If we can turn the dial’: Dickson on the impact of Whistleblowers


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Former Harlequins scrum-half turned referee, Karl Dickson, is poised to unveil a unique perspective on rugby with the release of World Rugby Studios’ Whistleblowers, a documentary shedding light on the challenges and triumphs of match officials.


Dickson, who has transitioned from player to referee, acknowledges the stark contrast in understanding the nuances of officiating. With Whistleblowers set for release on February 1, rugby enthusiasts will gain unprecedented access into the world of referees, offering insights never before revealed during Dickson’s playing days.

Reflecting on his journey, Dickson remarked, “As a player, as a No9, obviously you try and referee the game that you think you’re looking at. But you actually have no idea what the actual referees go through, what their lifestyles are like, what the behind-the-scenes look like, particularly at a professional level.”

Whistleblowers provides a candid portrayal of the rigors faced by elite referees, capturing the highs and lows experienced during events like the World Cup. Dickson, along with his colleagues, shares a deep-rooted passion for the game, a sentiment that resonates throughout the documentary.


“It was a massive eye-opener for me coming into the game,” Dickson expressed. “But I think as well from the film what you get is you see how much we enjoy the game. We love the game. We wouldn’t be part of it if we didn’t.”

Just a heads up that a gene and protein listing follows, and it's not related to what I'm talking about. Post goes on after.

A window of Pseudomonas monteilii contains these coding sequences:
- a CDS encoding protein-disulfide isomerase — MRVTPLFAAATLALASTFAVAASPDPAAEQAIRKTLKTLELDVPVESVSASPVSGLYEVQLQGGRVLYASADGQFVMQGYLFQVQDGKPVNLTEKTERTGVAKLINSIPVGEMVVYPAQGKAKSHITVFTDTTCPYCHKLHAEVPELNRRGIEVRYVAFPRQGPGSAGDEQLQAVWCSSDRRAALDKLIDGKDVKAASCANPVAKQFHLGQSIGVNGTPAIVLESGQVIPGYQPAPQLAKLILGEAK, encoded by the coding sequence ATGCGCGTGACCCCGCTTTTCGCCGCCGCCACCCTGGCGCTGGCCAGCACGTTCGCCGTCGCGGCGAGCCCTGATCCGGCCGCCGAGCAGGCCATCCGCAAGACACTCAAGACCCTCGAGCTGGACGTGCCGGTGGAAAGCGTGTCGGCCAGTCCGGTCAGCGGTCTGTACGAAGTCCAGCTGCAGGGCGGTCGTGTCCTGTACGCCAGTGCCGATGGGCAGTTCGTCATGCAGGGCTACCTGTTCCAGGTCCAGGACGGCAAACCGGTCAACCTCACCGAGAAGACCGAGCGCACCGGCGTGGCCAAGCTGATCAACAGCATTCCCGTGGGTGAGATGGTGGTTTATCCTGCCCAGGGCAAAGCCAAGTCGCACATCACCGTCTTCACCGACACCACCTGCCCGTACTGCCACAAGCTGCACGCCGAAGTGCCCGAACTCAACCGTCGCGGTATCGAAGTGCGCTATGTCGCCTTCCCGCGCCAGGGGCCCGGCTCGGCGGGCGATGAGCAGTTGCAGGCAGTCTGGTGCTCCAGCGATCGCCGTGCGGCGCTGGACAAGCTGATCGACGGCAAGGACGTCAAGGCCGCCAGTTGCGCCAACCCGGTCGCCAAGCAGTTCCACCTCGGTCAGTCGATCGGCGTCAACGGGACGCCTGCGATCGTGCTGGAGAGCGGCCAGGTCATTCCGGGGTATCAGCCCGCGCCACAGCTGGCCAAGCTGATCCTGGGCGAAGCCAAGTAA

While celebrating the love for rugby, Whistleblowers also confronts the darker side of the sport: the abuse directed at match officials. James Rothwell, Chief Marketing and Content Officer at World Rugby, acknowledged the unforeseen focus on social media abuse within the project, emphasizing the need for a paradigm shift in how referees are treated.

Dickson emphasized the need for experience in navigating the onslaught of criticism, acknowledging the inherent challenge of blocking out external noise. However, he remains optimistic that initiatives like Whistleblowers can foster a more positive environment for match officials.

“If we can turn the dial one per cent, two per cent, the way where people will actually say ‘this is a real problem in rugby,’ it might stop those one, two, three people sending something, and will lead to more positive comments,” Dickson concluded.

As Whistleblowers prepares to make its debut, rugby enthusiasts anticipate a transformative narrative that not only celebrates the dedication of match officials but also sparks a dialogue aimed at fostering respect and appreciation within the rugby community.


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